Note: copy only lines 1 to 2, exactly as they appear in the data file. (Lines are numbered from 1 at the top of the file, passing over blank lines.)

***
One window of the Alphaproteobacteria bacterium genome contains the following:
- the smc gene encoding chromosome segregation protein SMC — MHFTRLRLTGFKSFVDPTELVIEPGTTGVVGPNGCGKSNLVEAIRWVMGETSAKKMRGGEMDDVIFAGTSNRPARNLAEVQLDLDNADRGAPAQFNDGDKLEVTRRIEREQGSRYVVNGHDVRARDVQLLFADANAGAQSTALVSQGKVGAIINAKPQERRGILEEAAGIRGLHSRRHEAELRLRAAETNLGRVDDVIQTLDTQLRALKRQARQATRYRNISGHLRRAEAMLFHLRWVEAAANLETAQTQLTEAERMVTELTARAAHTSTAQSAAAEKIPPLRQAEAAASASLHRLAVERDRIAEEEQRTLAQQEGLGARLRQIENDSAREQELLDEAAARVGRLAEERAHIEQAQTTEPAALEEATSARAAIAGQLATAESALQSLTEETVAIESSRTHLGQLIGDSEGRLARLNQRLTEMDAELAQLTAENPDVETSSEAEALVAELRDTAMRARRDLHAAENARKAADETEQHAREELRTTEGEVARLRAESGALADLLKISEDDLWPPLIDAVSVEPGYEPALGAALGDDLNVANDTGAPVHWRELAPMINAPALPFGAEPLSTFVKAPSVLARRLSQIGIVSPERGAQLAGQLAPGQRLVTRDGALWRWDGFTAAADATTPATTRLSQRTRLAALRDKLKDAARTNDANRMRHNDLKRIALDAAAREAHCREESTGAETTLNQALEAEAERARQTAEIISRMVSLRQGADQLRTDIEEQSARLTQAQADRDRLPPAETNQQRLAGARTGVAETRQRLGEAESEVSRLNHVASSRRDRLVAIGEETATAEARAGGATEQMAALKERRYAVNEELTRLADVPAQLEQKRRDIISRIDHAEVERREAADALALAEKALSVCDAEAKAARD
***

One window of the Alphaproteobacteria bacterium genome contains the following:
- the smc gene encoding chromosome segregation protein SMC — MHFTRLRLTGFKSFVDPTELVIEPGTTGVVGPNGCGKSNLVEAIRWVMGETSAKKMRGGEMDDVIFAGTSNRPARNLAEVQLDLDNADRGAPAQFNDGDKLEVTRRIEREQGSRYVVNGHDVRARDVQLLFADANAGAQSTALVSQGKVGAIINAKPQERRGILEEAAGIRGLHSRRHEAELRLRAAETNLGRVDDVIQTLDTQLRALKRQARQATRYRNISGHLRRAEAMLFHLRWVEAAANLETAQTQLTEAERMVTELTARAAHTSTAQSAAAEKIPPLRQAEAAASASLHRLAVERDRIAEEEQRTLAQQEGLGARLRQIENDSAREQELLDEAAARVGRLAEERAHIEQAQTTEPAALEEATSARAAIAGQLATAESALQSLTEETVAIESSRTHLGQLIGDSEGRLARLNQRLTEMDAELAQLTAENPDVETSSEAEALVAELRDTAMRARRDLHAAENARKAADETEQHAREELRTTEGEVARLRAESGALADLLKISEDDLWPPLIDAVSVEPGYEPALGAALGDDLNVANDTGAPVHWRELAPMINAPALPFGAEPLSTFVKAPSVLARRLSQIGIVSPERGAQLAGQLAPGQRLVTRDGALWRWDGFTAAADATTPATTRLSQRTRLAALRDKLKDAARTNDANRMRHNDLKRIALDAAAREAHCREESTGAETTLNQALEAEAERARQTAEIISRMVSLRQGADQLRTDIEEQSARLTQAQADRDRLPPAETNQQRLAGARTGVAETRQRLGEAESEVSRLNHVASSRRDRLVAIGEETATAEARAGGATEQMAALKERRYAVNEELTRLADVPAQLEQKRRDIISRIDHAEVERREAADALALAEKALSVCDAEAKAARD